Yaya Bey - Remember Your North Star
Jun 22, 2022
Remember Your North Star is an opus from Yaya Bey that speaks to the hurt that many of our women carry today.

"Lord, we know who we are Yet we know not what we may be"! This is a quote from Hamlet, a play written by the great William Shakespeare at the turn of the 17th century. The excerpt mentioned is from the 44th line of Act 4, Scene 5, and means that while it’s possible to know who we are in the present moment, that does not necessarily apply to our future. On Remember Your North Star, Yaya Bey echoes this sentiment on a record that ruminates on her trauma. This 35-minute LP is my first introduction to the young Brooklyn singer-songwriter and it sure as hell won’t be my last. It’s a profound opus that speaks to the hurt that many of our women carry today.

Many of the tracks on this record range from topics such as Black femininity, Relationships, and Generational trauma. However, I think what makes Remember Your North Star even better is it’s blend of R&B, soul, reggae, and jazz. This richness of sound helps to keep the album moving at a pace that does not bore its listeners. Throughout my listens, Yaya’s leaves me reminded of older jazz vocalist through her phrasing and inflections. It’s vocals like this that make her emotions standout vigorously on tracks like “Keisha” a song about her realizing that no matter how much love she has to offer sometimes the other party isn’t willing to buy into it. This idea is displayed as she passionately sings “The pussy so, so good and you still don’t love me,” on the chorus. “Alright” is a match made in heaven as the beat highlights her vocals even more. Described as "a visual representation of me coming through an existential crisis.", this track makes for a definite standout and shows Yaya’s awareness in battling her emotions but offering affirmations for what is to come.

Subtle hints of inspiration show up on “Big Daddy Ya” as we get a Missy Elliot vibe from Yaya. “I could do this cool shit here all day” is just one of many braggadocios’ lines mentioned throughout. Here we are given what appears to be her in a state of feeling herself which could be one of many emotions experienced after a breakup. Another emotional state shows up on “Nobody Knows” in which the line “Nobody knows my troubles but me” tackles a heavy topic of how we mask our grief. As an African-American this practice is used a lot which in turn becomes a detriment because we become burdened by a past that lingers on our psyche.

As we transition along, I do want to expand on the topic of Blackness just a bit more and how it relates to the overall theme. After doing some more research on the record and the artist herself it is worth noting that the catalyst that might’ve sparked the inception of Remember Your North Star came from a tweet Bey saw. In an era where the social media ecosphere is part of our everyday lives, I guess sometimes it can positively impact us. For those wanting to know, the tweeted stated “Black women have never seen healthy love or have been loved in a healthy way,’”. Depending on the reader the reaction can be very mixed, but to the intended audience and its cultural counterparts (Black Men) the questions of why begin to linger. “But I ain't never seen a woman make a nigga do right, And I ain't never seen a woman who ain't put up a fight” are lines referenced on my favorite song “Reprise”. This track presents itself as the album’s manifesto, because it tackles all of the topics mentioned throughout while also being one of the first time we get a look into Yaya’s backstory. The slow jazzy beat and passionately sung chorus offer an ever so lovely yet woeful tone.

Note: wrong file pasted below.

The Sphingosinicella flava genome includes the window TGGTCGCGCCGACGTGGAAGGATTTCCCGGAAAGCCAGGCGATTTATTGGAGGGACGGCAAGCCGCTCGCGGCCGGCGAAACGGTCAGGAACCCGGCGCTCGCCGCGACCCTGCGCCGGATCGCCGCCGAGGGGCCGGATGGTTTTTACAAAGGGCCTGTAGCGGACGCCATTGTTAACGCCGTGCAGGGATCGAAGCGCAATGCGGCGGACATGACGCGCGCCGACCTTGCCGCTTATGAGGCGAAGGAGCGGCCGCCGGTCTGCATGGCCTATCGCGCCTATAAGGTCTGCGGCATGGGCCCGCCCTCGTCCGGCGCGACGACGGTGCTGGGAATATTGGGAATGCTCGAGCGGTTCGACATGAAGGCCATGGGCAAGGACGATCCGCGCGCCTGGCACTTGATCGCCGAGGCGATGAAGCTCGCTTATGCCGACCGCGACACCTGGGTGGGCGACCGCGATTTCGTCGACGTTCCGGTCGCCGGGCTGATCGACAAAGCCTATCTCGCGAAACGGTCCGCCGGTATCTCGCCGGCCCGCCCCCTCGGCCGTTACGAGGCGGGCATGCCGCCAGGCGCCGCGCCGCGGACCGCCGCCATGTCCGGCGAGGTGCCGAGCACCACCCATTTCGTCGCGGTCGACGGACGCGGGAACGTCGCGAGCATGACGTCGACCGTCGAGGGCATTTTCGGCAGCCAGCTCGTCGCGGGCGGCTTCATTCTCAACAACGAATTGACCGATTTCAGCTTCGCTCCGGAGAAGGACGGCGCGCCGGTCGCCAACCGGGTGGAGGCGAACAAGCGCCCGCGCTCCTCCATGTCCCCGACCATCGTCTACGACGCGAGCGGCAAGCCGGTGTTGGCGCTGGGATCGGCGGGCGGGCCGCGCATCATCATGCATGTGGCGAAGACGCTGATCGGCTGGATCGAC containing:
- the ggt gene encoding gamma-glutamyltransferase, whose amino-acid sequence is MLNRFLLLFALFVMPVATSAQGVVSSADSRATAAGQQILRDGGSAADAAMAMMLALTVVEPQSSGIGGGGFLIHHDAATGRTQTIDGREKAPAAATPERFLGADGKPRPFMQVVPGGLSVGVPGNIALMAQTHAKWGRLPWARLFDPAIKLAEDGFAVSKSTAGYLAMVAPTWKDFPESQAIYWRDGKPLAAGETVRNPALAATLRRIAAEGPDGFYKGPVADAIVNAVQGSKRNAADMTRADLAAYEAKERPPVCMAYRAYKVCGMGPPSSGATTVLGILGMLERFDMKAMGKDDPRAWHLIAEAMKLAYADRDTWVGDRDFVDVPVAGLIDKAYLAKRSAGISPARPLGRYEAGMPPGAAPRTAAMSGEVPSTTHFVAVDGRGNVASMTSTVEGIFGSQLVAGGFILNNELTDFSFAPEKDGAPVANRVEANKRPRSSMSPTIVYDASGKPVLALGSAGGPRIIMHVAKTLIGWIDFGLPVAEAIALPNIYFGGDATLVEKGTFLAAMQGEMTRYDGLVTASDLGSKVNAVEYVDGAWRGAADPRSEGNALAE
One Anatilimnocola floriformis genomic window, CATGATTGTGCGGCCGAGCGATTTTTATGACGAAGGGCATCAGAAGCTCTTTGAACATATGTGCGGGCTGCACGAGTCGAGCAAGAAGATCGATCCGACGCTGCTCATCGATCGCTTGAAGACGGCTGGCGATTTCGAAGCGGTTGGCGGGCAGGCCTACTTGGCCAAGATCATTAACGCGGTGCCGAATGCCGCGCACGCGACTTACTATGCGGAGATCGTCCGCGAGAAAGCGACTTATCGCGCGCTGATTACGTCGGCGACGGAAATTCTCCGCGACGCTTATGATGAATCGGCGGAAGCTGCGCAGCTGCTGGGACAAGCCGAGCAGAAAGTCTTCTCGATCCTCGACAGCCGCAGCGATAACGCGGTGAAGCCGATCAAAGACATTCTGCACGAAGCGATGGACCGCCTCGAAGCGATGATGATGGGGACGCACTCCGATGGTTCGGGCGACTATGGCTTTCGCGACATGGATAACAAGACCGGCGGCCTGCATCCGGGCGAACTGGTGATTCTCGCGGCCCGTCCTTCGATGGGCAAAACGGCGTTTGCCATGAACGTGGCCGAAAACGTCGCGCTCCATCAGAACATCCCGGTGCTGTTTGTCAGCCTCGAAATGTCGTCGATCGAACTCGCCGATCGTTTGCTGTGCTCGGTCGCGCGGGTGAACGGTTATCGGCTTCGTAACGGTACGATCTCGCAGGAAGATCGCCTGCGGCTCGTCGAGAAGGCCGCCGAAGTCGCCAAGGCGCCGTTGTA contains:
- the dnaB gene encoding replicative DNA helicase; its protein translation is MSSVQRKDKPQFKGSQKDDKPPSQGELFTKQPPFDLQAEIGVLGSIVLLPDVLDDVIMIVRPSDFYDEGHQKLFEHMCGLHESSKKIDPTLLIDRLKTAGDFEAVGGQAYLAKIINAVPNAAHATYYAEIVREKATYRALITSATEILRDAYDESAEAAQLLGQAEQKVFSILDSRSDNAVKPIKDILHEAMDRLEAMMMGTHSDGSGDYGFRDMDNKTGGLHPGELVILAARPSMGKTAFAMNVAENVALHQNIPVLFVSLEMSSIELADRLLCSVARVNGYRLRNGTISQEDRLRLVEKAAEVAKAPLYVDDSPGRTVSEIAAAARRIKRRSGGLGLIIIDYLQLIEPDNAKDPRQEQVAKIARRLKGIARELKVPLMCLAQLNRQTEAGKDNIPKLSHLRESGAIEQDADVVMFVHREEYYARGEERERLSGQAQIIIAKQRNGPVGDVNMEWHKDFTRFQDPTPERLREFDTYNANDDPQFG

Other standout moments like “Pour up” highlight some of the vibrant sounds throughout. This time we get an erotic afro-house where Yaya’s raunchy tone matches the vibe. “Meet me in Brooklyn”, sounds rich as can be in its reggae inspired production. If I had any negatives throughout the tracklisting I would say that the little interludes throughout don’t do much to expand upon the narrative. Many of them just sound like extensions of the tracks that came before them.

For all the traumas and issues that Yaya mentions throughout, the third act sees her truly living up to my broad and comprehensive Shakespeare comparison earlier. Yaya chants “Don’t Cry for Me” on “Mama Loves Her Son” which sets the tone that she may no longer yearn for her mother’s love, but senses that she would one day experience it. The final track “Blessings” preaches the same notion as Yaya knows that she has no control over her personal state yet looks forward to blessings in the unknown future. While this assertion can feel hopeless on the surface, it sets a principle for Black women that their worth isn’t measured by how much they can endure. Instead, like she mentioned in her interview with Pitchfork, “There’s a lot of grief in that. But if anything, it helps me want more for Black women”.

Black people in general should feel at ease when conversing their problems. From loved ones, friends, or even therapist, there’s vital outlooks to gain help from. Sometimes for artist music can be their main domain. However, when you take that route, you must move your listeners and on Remember Your North Star, Yaya Bey does just that mostly throughout apart from a few misses. This opus of hers is a tale that dares to let its present make the future look predictable.

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